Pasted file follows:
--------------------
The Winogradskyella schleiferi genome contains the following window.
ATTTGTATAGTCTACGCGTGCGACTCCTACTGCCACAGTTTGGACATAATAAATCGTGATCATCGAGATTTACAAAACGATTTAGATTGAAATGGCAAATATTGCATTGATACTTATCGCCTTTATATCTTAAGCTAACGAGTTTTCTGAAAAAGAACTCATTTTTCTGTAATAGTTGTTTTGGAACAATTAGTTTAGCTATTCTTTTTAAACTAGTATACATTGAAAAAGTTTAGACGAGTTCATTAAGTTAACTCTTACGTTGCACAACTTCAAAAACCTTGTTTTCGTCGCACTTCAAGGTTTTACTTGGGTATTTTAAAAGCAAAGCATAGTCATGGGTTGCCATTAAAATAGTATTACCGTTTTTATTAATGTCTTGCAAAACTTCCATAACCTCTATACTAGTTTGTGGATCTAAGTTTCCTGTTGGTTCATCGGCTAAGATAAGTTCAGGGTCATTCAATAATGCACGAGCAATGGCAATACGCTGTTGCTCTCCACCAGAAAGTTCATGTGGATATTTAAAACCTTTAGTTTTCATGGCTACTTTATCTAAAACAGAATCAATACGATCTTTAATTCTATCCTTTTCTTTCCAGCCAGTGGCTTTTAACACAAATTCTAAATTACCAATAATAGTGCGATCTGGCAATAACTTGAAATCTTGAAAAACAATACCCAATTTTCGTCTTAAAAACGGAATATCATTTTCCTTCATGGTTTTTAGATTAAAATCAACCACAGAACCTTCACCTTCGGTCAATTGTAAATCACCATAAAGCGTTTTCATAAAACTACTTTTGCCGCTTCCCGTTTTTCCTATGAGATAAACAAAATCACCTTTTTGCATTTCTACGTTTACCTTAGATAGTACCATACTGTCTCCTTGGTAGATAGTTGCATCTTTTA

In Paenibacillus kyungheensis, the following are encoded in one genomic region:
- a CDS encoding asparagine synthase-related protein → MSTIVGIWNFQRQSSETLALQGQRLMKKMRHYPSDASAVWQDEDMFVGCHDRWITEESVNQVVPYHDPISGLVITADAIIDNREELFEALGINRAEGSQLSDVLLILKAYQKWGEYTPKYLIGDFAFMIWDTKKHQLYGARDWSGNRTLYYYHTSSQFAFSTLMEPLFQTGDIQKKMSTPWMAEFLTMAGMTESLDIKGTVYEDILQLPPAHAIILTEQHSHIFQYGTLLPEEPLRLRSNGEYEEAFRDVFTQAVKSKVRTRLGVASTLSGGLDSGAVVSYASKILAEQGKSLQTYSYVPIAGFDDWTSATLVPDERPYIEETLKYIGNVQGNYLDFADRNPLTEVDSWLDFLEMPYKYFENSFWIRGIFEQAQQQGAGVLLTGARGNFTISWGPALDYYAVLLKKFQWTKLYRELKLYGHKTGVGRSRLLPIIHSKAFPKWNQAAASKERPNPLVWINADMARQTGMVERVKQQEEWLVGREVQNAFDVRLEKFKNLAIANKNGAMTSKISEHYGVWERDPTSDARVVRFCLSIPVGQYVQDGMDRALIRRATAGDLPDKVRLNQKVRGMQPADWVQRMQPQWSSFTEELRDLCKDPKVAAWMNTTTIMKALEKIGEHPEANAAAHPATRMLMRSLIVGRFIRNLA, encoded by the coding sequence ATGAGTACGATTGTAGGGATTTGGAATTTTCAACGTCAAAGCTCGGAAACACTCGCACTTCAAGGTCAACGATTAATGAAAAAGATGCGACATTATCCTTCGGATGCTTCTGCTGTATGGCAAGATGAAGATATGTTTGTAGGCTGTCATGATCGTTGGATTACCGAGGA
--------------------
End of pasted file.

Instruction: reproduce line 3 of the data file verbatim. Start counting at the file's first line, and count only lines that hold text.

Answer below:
In Paenibacillus kyungheensis, the following are encoded in one genomic region: